SALT LAKE CITY (ABC4) — A new pedestrian bridge near West High School in Salt Lake City could be a huge boon for both students walking to school and commuters heading to work during the morning hours.
The intersection two blocks west of the school problem crossing for students and commuters alike: 300 North and 500 West where five railroad tracks stretch across the road.
Those five railroad tracks, belonging to the Union Pacific and the Utah Transit Authority, have long posed safety issues, especially for students trying to get to school. Officials say the new pedestrian bridge over those tracks is the answer to decades of concerns.
West High School Principal Jared Wright said 60% of his student body lives west of the high school. While some take advantage of school buses or the complimentary UTA bus pass for students in the Salt Lake School District, many others walk or bike along 300 North to get to school. Wright said even when he was attending West High as a student, the intersection was a safety concern.
“It was dangerous,” said Wright. “There were all kinds of issues here. My guess is this was an area of concern even before 1990.”
Salt Lake City Council Member Chris Wharton said when he was running for council in 2017, he often heard concerns about the railroad tracks. Residents in the area told him they would see kids running across the tracks, cutting underneath stopped trains or wedging between cars. Wharton said he couldn’t believe what he was hearing.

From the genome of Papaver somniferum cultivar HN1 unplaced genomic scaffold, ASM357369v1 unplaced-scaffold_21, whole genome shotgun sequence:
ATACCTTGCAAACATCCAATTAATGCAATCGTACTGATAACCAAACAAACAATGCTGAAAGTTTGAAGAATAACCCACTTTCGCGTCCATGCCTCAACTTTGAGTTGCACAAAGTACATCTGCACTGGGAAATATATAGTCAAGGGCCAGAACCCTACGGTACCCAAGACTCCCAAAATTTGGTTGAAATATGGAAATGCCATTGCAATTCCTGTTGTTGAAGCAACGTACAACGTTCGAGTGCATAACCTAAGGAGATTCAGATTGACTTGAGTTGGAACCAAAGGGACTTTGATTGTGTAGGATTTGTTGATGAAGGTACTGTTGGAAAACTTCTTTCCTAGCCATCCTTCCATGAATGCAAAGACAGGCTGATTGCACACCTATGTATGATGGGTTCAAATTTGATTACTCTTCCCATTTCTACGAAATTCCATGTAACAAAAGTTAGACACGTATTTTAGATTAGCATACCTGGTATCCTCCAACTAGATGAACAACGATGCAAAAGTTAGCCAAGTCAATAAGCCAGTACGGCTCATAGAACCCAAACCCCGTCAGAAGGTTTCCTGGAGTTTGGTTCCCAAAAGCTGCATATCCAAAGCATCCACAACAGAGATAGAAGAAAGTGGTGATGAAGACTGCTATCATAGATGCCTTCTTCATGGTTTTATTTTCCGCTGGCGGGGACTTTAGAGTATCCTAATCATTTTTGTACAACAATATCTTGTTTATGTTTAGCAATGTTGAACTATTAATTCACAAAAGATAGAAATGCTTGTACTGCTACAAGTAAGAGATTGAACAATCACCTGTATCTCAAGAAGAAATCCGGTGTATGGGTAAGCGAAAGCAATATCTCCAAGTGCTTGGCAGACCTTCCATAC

“I was just shocked by that. That a school that has been here for as long as West has been here that is completely unacceptable to me that we would have a situation where we would put kids through that,” said Wharton.
With the introduction of the pedestrian bridge, students and commuters no longer have to either wait for a stopped train to begin moving or roll the dice and dart across the tracks. UTA officials said the bridge vastly improves the safety of the intersection for everyone.
One local resident, Rob Trishman said while he hasn’t seen students cut through the train tracks, he has done it once himself.
“Sometimes they just come here and just stop for a while,” said Trishman. “I know they’ve got the train yard down there and they have to do some business there but people have to get places too. This helps everybody.”
Trishman said the bridge was long overdue in the neighborhood. He was glad everyone had a safer option, especially since he and his kids like to bike in the neighborhood and occasionally he would go for runs across the intersection.